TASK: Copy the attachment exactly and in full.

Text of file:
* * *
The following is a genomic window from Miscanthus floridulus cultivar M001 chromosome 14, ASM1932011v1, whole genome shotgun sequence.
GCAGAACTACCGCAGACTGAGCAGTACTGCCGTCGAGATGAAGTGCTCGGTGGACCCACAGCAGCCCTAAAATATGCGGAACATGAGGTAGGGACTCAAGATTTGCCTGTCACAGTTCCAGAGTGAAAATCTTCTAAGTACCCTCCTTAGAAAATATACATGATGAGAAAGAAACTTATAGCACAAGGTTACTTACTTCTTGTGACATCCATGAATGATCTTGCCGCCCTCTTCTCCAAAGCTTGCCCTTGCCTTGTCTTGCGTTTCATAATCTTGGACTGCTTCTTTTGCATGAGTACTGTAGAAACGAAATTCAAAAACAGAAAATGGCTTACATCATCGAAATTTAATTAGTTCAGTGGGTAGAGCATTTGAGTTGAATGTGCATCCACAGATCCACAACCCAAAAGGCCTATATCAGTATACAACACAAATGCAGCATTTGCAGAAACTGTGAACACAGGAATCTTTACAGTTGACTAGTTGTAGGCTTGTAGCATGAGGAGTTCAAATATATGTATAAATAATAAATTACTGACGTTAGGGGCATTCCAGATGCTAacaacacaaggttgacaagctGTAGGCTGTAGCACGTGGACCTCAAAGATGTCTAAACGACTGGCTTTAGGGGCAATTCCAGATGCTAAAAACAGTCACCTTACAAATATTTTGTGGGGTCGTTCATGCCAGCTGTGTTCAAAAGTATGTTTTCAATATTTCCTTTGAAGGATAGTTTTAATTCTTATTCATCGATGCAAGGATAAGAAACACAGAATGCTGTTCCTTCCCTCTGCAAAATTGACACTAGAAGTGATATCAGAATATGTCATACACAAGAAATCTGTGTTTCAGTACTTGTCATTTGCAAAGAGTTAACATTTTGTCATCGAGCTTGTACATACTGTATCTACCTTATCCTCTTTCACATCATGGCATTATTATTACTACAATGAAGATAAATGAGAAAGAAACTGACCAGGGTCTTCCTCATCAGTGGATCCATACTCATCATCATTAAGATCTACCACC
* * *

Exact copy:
The following is a genomic window from Miscanthus floridulus cultivar M001 chromosome 14, ASM1932011v1, whole genome shotgun sequence.
GCAGAACTACCGCAGACTGAGCAGTACTGCCGTCGAGATGAAGTGCTCGGTGGACCCACAGCAGCCCTAAAATATGCGGAACATGAGGTAGGGACTCAAGATTTGCCTGTCACAGTTCCAGAGTGAAAATCTTCTAAGTACCCTCCTTAGAAAATATACATGATGAGAAAGAAACTTATAGCACAAGGTTACTTACTTCTTGTGACATCCATGAATGATCTTGCCGCCCTCTTCTCCAAAGCTTGCCCTTGCCTTGTCTTGCGTTTCATAATCTTGGACTGCTTCTTTTGCATGAGTACTGTAGAAACGAAATTCAAAAACAGAAAATGGCTTACATCATCGAAATTTAATTAGTTCAGTGGGTAGAGCATTTGAGTTGAATGTGCATCCACAGATCCACAACCCAAAAGGCCTATATCAGTATACAACACAAATGCAGCATTTGCAGAAACTGTGAACACAGGAATCTTTACAGTTGACTAGTTGTAGGCTTGTAGCATGAGGAGTTCAAATATATGTATAAATAATAAATTACTGACGTTAGGGGCATTCCAGATGCTAacaacacaaggttgacaagctGTAGGCTGTAGCACGTGGACCTCAAAGATGTCTAAACGACTGGCTTTAGGGGCAATTCCAGATGCTAAAAACAGTCACCTTACAAATATTTTGTGGGGTCGTTCATGCCAGCTGTGTTCAAAAGTATGTTTTCAATATTTCCTTTGAAGGATAGTTTTAATTCTTATTCATCGATGCAAGGATAAGAAACACAGAATGCTGTTCCTTCCCTCTGCAAAATTGACACTAGAAGTGATATCAGAATATGTCATACACAAGAAATCTGTGTTTCAGTACTTGTCATTTGCAAAGAGTTAACATTTTGTCATCGAGCTTGTACATACTGTATCTACCTTATCCTCTTTCACATCATGGCATTATTATTACTACAATGAAGATAAATGAGAAAGAAACTGACCAGGGTCTTCCTCATCAGTGGATCCATACTCATCATCATTAAGATCTACCACC